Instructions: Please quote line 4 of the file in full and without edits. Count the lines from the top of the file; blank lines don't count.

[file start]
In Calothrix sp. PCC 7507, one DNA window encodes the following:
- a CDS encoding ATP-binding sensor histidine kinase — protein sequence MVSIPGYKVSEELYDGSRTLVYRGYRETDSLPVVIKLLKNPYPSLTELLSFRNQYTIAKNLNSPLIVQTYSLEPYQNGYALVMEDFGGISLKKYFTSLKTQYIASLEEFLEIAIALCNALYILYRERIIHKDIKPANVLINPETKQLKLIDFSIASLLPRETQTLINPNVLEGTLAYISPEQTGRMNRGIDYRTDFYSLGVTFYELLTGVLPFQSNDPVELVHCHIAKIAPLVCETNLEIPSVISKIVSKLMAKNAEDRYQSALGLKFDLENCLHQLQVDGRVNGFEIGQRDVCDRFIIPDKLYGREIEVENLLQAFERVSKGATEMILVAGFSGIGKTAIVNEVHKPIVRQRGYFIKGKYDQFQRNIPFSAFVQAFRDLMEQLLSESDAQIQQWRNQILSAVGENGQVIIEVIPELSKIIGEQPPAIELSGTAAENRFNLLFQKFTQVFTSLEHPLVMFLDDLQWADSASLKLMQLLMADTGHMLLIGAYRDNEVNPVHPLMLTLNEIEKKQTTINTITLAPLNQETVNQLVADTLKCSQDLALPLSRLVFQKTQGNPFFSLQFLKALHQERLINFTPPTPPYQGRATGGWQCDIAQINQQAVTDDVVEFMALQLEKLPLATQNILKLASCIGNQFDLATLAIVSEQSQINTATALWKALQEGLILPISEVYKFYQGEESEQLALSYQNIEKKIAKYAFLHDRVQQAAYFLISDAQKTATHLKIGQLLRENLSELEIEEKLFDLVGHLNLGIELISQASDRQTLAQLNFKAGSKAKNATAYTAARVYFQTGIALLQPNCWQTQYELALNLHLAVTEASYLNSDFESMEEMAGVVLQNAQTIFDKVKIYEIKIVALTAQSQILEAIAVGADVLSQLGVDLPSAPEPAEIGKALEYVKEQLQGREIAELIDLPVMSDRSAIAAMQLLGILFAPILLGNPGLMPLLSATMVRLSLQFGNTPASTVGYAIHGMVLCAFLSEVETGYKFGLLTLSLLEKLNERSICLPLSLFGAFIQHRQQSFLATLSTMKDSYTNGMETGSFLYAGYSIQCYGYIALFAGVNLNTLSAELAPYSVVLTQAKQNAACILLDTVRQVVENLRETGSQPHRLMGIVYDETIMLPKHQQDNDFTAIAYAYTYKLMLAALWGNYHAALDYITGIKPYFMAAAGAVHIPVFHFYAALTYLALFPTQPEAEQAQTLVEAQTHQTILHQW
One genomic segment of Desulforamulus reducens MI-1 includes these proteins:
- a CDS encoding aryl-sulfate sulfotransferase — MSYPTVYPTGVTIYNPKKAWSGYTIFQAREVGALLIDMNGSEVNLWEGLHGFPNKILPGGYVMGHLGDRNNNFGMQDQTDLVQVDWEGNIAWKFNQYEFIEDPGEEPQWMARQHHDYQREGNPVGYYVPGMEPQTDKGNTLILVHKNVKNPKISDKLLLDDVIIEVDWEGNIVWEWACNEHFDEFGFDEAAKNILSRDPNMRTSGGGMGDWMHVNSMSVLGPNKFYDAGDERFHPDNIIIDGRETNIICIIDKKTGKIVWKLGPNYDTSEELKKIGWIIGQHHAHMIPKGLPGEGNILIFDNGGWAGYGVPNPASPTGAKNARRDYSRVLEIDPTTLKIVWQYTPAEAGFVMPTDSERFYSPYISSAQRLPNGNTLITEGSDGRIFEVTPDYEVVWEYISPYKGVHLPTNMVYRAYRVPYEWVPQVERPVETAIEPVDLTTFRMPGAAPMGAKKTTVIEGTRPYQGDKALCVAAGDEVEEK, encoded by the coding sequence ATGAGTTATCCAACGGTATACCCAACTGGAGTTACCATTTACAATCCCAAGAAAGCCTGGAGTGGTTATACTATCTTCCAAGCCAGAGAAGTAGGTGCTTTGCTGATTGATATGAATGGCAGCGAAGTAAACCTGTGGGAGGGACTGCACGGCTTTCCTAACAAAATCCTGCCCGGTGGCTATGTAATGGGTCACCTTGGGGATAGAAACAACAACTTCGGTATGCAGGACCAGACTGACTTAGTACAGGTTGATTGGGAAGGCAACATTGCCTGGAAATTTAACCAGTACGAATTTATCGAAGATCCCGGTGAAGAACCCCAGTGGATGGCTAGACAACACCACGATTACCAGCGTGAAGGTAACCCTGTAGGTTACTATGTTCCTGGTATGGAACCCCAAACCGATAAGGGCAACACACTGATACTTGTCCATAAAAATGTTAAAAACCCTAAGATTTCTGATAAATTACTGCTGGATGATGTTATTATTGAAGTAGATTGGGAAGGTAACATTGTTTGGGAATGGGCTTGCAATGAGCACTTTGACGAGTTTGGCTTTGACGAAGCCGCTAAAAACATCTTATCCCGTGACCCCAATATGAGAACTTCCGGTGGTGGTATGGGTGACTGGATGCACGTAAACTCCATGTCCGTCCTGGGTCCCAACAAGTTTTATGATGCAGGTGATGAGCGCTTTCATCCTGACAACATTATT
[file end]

- a CDS encoding aryl-sulfate sulfotransferase — MSYPTVYPTGVTIYNPKKAWSGYTIFQAREVGALLIDMNGSEVNLWEGLHGFPNKILPGGYVMGHLGDRNNNFGMQDQTDLVQVDWEGNIAWKFNQYEFIEDPGEEPQWMARQHHDYQREGNPVGYYVPGMEPQTDKGNTLILVHKNVKNPKISDKLLLDDVIIEVDWEGNIVWEWACNEHFDEFGFDEAAKNILSRDPNMRTSGGGMGDWMHVNSMSVLGPNKFYDAGDERFHPDNIIIDGRETNIICIIDKKTGKIVWKLGPNYDTSEELKKIGWIIGQHHAHMIPKGLPGEGNILIFDNGGWAGYGVPNPASPTGAKNARRDYSRVLEIDPTTLKIVWQYTPAEAGFVMPTDSERFYSPYISSAQRLPNGNTLITEGSDGRIFEVTPDYEVVWEYISPYKGVHLPTNMVYRAYRVPYEWVPQVERPVETAIEPVDLTTFRMPGAAPMGAKKTTVIEGTRPYQGDKALCVAAGDEVEEK, encoded by the coding sequence ATGAGTTATCCAACGGTATACCCAACTGGAGTTACCATTTACAATCCCAAGAAAGCCTGGAGTGGTTATACTATCTTCCAAGCCAGAGAAGTAGGTGCTTTGCTGATTGATATGAATGGCAGCGAAGTAAACCTGTGGGAGGGACTGCACGGCTTTCCTAACAAAATCCTGCCCGGTGGCTATGTAATGGGTCACCTTGGGGATAGAAACAACAACTTCGGTATGCAGGACCAGACTGACTTAGTACAGGTTGATTGGGAAGGCAACATTGCCTGGAAATTTAACCAGTACGAATTTATCGAAGATCCCGGTGAAGAACCCCAGTGGATGGCTAGACAACACCACGATTACCAGCGTGAAGGTAACCCTGTAGGTTACTATGTTCCTGGTATGGAACCCCAAACCGATAAGGGCAACACACTGATACTTGTCCATAAAAATGTTAAAAACCCTAAGATTTCTGATAAATTACTGCTGGATGATGTTATTATTGAAGTAGATTGGGAAGGTAACATTGTTTGGGAATGGGCTTGCAATGAGCACTTTGACGAGTTTGGCTTTGACGAAGCCGCTAAAAACATCTTATCCCGTGACCCCAATATGAGAACTTCCGGTGGTGGTATGGGTGACTGGATGCACGTAAACTCCATGTCCGTCCTGGGTCCCAACAAGTTTTATGATGCAGGTGATGAGCGCTTTCATCCTGACAACATTATT